I give Kathleen Parker credit, in the unfortunately revived debate over Clarence Thomas and Anita Hill, for a new take on the events of almost 20 years ago. Parker believes Hill but thinks she was an uptight bluenose and should just have laughed off Thomas’ sexual come-ons. So Hill, a young lawyer at the Equal Employment Opportunity Commission (for goodness sake!), should have just said, "Oh, Long Dong, stop being so silly" when her boss repeatedly asked her out, discussed his porn viewing habits with her, and engaged in bizarre soliloquies on pubic hair. Parker believes that the pubic events Hill described only became public because Thomas had the audacity to be a black conservative. I’m trying to imagine, however, how the nomination to the court of a liberal head of the EEOC who was accused of the same actions would go over today. Unless there was overwhelming evidence that his accuser was truly bonkers, such allegations--and Hill’s observations were backed up by other women--would get someone’s nomination withdrawn instantly.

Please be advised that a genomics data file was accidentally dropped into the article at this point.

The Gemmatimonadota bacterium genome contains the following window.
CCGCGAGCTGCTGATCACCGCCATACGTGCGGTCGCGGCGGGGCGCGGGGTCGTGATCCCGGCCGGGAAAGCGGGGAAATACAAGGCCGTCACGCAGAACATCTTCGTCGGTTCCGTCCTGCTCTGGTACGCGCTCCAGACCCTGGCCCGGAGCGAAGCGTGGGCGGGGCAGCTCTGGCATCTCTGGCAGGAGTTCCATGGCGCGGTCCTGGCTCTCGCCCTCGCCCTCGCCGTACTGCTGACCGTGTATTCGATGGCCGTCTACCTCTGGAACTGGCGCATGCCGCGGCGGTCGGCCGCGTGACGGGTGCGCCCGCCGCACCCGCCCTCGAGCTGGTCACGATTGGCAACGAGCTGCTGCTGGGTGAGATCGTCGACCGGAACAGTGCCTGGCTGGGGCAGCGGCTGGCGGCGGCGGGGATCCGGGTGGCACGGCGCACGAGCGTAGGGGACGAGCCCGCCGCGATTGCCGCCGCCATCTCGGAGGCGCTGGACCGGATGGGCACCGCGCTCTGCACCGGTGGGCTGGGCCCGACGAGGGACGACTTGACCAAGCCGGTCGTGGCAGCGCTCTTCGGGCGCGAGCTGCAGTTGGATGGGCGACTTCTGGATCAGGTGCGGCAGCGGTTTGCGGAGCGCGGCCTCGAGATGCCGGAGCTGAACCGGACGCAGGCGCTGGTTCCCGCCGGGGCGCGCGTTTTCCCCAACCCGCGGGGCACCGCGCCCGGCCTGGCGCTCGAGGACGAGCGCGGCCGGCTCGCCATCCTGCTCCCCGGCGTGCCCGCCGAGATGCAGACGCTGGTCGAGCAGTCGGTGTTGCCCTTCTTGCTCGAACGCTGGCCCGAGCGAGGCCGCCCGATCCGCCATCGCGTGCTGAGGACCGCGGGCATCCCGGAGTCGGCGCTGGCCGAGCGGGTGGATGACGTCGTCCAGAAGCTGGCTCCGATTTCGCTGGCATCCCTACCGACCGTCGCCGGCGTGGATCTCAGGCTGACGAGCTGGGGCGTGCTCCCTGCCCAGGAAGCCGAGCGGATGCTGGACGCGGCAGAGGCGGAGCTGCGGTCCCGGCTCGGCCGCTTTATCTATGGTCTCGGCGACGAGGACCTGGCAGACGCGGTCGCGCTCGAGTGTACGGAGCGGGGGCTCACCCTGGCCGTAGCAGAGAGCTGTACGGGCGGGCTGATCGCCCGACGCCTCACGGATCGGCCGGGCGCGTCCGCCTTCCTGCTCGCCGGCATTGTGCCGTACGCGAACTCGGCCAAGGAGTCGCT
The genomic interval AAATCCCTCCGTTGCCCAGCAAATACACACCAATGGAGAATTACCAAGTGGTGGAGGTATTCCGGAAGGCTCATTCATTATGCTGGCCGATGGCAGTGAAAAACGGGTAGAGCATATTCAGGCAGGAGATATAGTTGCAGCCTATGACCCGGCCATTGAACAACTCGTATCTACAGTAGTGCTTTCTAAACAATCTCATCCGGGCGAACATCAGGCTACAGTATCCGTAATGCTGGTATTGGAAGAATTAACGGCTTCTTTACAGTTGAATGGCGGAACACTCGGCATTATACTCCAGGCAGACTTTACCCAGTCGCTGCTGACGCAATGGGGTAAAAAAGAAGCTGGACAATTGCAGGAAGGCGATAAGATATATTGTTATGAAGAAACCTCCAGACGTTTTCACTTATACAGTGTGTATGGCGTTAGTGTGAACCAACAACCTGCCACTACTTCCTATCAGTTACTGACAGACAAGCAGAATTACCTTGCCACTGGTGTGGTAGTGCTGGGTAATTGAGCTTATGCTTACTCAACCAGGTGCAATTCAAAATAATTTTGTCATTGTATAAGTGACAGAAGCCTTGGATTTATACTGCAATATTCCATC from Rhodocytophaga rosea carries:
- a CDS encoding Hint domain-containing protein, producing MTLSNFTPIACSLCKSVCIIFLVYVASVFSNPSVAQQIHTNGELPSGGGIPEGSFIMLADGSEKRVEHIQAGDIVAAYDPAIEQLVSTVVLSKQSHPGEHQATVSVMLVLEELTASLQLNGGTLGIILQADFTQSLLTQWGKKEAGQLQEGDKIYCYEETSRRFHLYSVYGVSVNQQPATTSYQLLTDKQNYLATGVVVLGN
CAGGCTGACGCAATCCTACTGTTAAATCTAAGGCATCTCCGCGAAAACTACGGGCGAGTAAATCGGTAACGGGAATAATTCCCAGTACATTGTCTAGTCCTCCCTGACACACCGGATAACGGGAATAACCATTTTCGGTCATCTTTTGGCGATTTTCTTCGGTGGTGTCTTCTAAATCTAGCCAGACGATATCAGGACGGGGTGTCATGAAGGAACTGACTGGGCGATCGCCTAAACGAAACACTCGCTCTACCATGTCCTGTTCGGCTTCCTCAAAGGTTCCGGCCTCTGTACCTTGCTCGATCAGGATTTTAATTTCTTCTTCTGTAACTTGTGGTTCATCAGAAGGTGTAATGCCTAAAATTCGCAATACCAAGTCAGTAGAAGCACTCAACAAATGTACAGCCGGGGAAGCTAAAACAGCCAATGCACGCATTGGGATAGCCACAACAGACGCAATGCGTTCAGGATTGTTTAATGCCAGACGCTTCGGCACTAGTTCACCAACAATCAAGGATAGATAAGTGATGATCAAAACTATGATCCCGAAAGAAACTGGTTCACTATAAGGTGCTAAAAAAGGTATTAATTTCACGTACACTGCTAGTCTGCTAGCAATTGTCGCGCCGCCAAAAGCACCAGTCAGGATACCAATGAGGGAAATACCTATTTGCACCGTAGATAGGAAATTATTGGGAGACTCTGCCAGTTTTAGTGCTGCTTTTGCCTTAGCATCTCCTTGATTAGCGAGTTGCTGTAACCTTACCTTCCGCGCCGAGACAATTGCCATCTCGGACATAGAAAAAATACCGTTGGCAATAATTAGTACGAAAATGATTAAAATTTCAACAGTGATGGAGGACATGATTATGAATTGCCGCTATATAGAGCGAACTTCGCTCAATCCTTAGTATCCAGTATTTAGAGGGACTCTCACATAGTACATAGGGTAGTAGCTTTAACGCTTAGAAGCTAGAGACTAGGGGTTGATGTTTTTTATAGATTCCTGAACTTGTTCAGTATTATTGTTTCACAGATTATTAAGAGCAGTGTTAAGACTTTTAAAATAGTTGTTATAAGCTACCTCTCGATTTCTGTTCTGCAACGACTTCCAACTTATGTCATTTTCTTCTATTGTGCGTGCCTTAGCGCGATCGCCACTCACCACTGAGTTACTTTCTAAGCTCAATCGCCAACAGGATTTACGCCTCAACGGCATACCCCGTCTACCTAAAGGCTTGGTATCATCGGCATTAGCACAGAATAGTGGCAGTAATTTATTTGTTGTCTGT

Parker doesn’t mention Bill Clinton, but she should have, because indeed there was a feminist double standard at work in the response to his behavior on the job. My friend, the late Marjorie Williams, brilliantly dissected this at the time--read her essay in The Woman at the Washington Zoo . But I’m trying to imagine the universe Parker inhabits in which female employees are responsible for reining in the relentless, sexually charged behavior of their bosses. I do agree with one thing she says, however, and that’s that Thomas’ wife, Ginni, must rue the fact that her bizarre phone call to Hill requesting an apology put her husband’s sordid mess back on the front pages.